* Mid-term sales growth target lifted to 10-12 pct
* Mid-term net income growth target 20-22 pct vs previous 15
* Ecommerce sales target doubled to 4 bln euros by 2020
* Q4 earnings, sales in line with analyst forecasts
* Shares up 7.6 pct
(Adds details, shares)
By Emma Thomasson
HERZOGENAURACH, Germany, March 8 The new boss of
Adidas increased sales and profit targets on
Wednesday, sending shares in the German sportswear firm to a
record high as he pledged to keep investing heavily in the key
U.S. market and do more to boost ecommerce sales.
The more ambitious targets will maintain the pressure on
U.S. rivals Nike and Under Armour, which have
both been losing sales to the German brand in their home market,
where its retro Superstar was the top selling shoe of 2016.
Kasper Rorsted, the Danish former boss of consumer goods
firm Henkel who took over in October, said he was
adding new goals to an existing 2015-2020 strategic plan,
putting more focus on company culture, ecommerce and efficiency.
Rorsted replaced long-serving boss Herbert Hainer with a
mandate to improve profitability after activist shareholders
took stakes in Adidas in 2015 as the German firm fell further
behind Nike in the United States.
Even before Rorsted took over, Adidas had made significant
strides, lifting marketing spending and shaking up its U.S.
business, helping its shares rise two-thirds in the last 12
months even though its profitability still lags that of Nike.
Adidas shares, which are now trading at a big premium to
Nike, jumped 7.6 percent by 0828 GMT to hit a new record high,
headed for their best day since November 2015.
"The mid-term guidance clearly implies that new management
anticipate a multi-year growth path, taking share from most
peers," said Equinet analyst Mark Josefson, who raised his
recommendation on the stock to "buy" from "neutral".
On Wednesday, Rorsted said Adidas was still
under-represented in the United States, the world's biggest
sporting goods market, and said he would invest more in
personnel, infrastructure, marketing and in-store fittings and
Adidas more than doubled its share of the U.S. athletic
footwear market to 10 percent in January, but remained far
behind Nike on 45 percent, according to market data firm NPD.
German rival Puma has also been enjoying a revival
in the U.S. market, helped by a shift towards retro styles and
away from basketball shoes which has hurt Under Armour and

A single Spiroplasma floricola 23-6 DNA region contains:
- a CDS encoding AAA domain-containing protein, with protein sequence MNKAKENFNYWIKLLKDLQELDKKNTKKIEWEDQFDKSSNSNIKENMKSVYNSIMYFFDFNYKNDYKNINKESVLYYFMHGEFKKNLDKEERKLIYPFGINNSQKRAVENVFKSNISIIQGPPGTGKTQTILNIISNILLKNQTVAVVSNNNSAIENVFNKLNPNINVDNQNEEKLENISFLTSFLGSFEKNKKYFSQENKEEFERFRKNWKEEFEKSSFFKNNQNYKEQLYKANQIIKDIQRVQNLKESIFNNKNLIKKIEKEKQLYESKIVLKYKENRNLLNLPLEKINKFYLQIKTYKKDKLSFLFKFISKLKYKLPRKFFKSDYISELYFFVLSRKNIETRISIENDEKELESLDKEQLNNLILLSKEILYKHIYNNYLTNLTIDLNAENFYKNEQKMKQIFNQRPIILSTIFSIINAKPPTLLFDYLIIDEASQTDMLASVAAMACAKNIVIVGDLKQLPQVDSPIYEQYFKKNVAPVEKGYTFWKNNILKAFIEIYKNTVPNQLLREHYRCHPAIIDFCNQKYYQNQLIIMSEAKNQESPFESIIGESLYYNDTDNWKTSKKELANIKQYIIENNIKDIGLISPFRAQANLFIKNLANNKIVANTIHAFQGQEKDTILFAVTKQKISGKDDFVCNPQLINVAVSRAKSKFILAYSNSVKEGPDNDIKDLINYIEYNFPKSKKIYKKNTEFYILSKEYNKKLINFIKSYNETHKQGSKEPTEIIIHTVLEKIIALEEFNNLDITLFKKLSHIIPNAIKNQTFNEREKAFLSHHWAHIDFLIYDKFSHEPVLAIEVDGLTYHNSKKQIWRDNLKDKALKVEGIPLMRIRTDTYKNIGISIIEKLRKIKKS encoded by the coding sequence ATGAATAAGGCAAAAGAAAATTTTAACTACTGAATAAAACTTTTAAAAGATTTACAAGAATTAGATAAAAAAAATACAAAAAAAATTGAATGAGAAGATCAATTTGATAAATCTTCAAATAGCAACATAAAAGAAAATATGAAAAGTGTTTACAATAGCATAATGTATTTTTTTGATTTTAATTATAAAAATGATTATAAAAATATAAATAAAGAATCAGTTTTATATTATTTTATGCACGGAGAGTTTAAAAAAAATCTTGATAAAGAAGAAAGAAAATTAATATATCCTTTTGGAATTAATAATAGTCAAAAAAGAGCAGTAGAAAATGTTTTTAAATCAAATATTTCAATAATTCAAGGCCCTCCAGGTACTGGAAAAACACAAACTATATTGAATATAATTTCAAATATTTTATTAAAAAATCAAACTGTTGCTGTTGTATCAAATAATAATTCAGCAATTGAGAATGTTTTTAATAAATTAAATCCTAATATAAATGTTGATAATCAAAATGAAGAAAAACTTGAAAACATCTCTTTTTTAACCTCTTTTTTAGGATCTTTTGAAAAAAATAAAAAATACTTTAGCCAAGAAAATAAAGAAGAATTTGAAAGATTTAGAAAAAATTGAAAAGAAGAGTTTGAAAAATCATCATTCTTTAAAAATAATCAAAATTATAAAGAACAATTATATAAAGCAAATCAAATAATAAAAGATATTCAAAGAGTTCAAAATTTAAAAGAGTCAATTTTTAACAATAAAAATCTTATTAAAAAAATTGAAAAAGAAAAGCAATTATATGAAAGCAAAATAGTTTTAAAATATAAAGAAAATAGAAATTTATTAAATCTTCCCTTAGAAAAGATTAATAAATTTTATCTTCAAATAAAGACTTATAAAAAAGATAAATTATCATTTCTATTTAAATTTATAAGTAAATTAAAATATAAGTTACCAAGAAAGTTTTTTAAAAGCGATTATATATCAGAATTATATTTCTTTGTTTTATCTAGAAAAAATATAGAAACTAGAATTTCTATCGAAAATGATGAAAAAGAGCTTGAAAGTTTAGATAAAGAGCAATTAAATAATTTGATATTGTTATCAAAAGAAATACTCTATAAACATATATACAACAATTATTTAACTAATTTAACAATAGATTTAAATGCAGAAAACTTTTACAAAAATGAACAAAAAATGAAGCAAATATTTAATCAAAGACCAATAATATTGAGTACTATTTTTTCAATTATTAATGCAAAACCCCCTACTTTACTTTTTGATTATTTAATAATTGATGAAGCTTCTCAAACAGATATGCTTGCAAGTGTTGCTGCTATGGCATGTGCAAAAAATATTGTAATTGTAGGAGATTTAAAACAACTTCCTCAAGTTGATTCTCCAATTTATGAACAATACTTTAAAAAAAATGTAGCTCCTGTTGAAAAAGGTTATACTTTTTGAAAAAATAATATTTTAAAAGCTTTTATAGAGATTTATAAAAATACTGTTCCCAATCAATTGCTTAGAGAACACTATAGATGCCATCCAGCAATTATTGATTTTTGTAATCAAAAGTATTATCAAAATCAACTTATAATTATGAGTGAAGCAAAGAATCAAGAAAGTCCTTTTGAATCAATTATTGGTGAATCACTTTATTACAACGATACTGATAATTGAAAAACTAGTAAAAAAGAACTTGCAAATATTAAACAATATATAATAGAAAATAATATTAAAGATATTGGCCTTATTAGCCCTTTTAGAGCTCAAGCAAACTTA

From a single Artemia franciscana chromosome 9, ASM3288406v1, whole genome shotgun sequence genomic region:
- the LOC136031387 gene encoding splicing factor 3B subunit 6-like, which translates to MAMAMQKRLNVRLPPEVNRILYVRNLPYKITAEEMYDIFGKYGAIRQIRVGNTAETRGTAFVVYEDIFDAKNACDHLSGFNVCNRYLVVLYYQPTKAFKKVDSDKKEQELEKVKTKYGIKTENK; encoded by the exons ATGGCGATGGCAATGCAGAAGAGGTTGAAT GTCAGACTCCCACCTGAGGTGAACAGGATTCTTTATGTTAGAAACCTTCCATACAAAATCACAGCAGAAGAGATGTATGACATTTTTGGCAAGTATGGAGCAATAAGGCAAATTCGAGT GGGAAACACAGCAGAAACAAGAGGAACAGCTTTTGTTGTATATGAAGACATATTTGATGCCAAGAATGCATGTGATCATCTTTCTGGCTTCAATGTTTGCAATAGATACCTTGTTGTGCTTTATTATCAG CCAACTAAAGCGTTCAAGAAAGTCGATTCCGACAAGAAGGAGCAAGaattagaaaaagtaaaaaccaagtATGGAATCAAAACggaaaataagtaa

dampened Nike's success.
ECOMMERCE TARGET DOUBLED
Rorsted said he wanted to focus even more strongly on the
Adidas and Reebok brands in future, announcing plans to sell the
ice hockey brand in addition to its golf business, which has
been on the block since last May but has yet to find a buyer.
Rorsted also plans to expand the use of technologies such as
3D printing, and increase ecommerce sales to 4 billion euros
($4.2 billion) by 2020, up from a previous target of 2 billion,
and 1 billion achieved in 2016.
Nike has set a target to reach $7 billion in ecommerce sales
by 2020, out of expected total revenue of $50 billion.
On Tuesday, Adidas said it has appointed Harm Ohlmeyer, head
of the group's global ecommerce business, as new finance chief
from May 12, replacing Robin Stalker.
Rorsted announced plans to harmonise and simplify business
processes, including reducing the number of articles offered and
harmonising marketing activities, a similar strategy to that he
pursued at Henkel, which helped boost profitability there.
Rorsted also said he would make a push to promote more women
at the firm based in conservative southern Germany, while
introducing a plan to link pay for top executives to the
development of the Adidas share price.
Adidas lifted targets for currency-neutral revenues to rise
between 10 and 12 percent on average between 2015 and 2020,
while net income should grow between 20 and 22 percent.
For 2017, Adidas forecast currency-neutral sales growth of
between 11 and 13 percent and net income to rise by as much as a
fifth to a level up to 1.22 billion euros, ahead of the 1.13
billion euros expected by analysts.
Adidas reported a fourth-quarter net loss of 10 million
euros on sales up 12.5 percent to 4.69 billion euros, in line
with most analyst forecasts after it took a one-off charge to
help restructure struggling fitness brand Reebok.
($1 = 0.9464 euros)
(Editing by Georgina Prodhan/Keith Weir)